The effect of land cover and ecosystem mapping on ecosystem risk assessment in the Little Karoo, South Africa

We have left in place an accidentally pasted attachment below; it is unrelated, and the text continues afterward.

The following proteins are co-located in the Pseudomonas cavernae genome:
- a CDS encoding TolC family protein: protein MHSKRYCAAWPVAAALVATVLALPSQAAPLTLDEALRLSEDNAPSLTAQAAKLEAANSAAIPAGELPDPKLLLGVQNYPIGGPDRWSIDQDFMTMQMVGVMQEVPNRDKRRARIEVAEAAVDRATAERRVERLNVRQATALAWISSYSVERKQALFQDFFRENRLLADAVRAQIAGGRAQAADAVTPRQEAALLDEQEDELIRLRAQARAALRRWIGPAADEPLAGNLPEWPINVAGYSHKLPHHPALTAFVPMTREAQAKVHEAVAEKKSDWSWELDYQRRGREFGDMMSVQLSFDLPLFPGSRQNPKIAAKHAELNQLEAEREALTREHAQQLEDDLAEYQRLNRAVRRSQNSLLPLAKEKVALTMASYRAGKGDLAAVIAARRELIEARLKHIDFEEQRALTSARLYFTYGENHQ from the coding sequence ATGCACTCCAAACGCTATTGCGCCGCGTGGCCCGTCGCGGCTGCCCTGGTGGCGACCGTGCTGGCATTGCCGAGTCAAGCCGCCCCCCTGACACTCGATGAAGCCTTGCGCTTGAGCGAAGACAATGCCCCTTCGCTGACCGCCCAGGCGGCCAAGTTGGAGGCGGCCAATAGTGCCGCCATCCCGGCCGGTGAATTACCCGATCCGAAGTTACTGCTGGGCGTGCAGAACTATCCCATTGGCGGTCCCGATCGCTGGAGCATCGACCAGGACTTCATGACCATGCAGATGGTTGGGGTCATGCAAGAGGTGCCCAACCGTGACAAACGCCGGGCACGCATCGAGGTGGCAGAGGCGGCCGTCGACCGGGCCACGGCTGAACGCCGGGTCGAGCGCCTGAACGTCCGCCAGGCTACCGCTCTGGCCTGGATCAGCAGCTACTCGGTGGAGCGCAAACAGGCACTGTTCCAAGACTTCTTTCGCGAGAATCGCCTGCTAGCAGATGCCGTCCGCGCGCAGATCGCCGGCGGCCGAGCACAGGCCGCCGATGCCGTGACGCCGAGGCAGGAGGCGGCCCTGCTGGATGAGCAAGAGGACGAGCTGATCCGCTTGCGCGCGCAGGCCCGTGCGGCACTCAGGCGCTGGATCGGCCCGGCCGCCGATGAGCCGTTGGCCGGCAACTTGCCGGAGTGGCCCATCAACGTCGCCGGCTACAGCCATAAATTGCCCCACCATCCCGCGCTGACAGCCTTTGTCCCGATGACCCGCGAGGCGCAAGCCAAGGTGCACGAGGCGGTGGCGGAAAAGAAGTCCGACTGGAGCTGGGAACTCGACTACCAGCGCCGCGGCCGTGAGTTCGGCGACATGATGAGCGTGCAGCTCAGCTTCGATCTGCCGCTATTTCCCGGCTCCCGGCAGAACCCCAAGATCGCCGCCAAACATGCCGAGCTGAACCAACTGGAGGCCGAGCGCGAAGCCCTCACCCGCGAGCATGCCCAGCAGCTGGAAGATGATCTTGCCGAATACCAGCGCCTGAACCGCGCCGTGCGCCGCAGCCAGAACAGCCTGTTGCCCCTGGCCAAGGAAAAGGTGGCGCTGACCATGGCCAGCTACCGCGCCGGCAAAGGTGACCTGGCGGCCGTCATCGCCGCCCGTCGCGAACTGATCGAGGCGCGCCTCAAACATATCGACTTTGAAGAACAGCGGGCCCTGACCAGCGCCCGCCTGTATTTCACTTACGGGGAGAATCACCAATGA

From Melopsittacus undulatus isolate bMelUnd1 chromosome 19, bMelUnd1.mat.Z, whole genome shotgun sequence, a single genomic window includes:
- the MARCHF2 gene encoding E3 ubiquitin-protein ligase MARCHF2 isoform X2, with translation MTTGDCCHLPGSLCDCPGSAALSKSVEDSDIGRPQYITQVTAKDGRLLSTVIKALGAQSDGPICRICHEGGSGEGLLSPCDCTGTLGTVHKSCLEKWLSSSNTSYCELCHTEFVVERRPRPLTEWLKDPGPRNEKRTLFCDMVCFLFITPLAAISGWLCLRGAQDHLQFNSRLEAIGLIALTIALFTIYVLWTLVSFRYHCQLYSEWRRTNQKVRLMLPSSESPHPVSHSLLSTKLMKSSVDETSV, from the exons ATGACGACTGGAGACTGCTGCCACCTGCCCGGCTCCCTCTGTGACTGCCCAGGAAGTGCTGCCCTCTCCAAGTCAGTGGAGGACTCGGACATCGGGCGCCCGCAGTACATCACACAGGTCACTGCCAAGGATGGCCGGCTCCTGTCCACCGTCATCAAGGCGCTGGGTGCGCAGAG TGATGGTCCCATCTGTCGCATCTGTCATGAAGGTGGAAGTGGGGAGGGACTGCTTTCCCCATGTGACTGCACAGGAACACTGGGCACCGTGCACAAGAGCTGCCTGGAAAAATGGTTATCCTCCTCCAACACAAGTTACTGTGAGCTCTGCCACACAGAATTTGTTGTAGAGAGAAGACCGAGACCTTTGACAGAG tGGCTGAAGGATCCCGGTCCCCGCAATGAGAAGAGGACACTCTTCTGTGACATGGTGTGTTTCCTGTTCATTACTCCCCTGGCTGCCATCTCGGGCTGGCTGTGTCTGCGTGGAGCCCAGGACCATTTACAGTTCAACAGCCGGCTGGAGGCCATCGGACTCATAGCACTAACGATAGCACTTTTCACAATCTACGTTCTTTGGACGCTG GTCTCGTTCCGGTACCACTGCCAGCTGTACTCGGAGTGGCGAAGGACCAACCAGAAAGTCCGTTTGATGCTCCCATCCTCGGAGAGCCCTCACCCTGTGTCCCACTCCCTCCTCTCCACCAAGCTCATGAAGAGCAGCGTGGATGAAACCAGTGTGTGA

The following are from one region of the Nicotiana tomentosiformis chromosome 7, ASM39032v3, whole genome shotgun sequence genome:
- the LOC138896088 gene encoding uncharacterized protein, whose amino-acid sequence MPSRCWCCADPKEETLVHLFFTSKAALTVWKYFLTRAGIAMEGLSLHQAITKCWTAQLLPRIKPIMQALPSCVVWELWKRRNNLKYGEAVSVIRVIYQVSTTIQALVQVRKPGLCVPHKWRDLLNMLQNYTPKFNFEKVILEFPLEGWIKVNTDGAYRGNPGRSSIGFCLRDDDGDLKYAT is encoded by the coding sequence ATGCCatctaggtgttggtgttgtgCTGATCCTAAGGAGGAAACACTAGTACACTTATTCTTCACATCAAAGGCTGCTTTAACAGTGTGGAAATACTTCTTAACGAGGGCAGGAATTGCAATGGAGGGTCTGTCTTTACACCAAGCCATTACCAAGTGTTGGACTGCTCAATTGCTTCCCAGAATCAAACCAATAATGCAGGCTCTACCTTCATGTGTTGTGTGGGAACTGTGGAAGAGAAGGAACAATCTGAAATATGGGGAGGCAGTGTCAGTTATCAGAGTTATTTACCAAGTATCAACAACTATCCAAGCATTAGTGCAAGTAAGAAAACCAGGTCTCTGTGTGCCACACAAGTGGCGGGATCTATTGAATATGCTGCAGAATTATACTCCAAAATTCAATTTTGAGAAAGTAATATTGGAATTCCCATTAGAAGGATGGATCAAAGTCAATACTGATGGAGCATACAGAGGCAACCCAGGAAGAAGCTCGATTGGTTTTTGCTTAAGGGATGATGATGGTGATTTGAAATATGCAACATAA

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Extinction-risk assessments aim to identify biological diversity features threatened with extinction. Although largely developed at the species level, these assessments have recently been applied at the ecosystem level. In South Africa, national legislation provides for the listing and protection of threatened ecosystems. We assessed how land-cover mapping and the detail of ecosystem classification affected the results of risk assessments that were based on extent of habitat loss. We tested 3 ecosystem classifications and 4 land cover data sets of the Little Karoo region, South Africa. Degraded land (in particular, overgrazed areas) was successfully mapped in just one of the land-cover data sets. From <3% to 25% of the Little Karoo was classified as threatened, depending on the land-cover data set and ecosystem classification applied. The full suite of threatened ecosystems on a fine-scale map was never completely represented within the spatial boundaries of a coarse-scale map of threatened ecosystems. Our assessments highlight the importance of land-degradation mapping for the listing of threatened ecosystems. On the basis of our results, we recommend that when budgets are constrained priority be given to generating more-detailed land-cover data sets rather than more-detailed ecosystem classifications for the assessment of threatened ecosystems.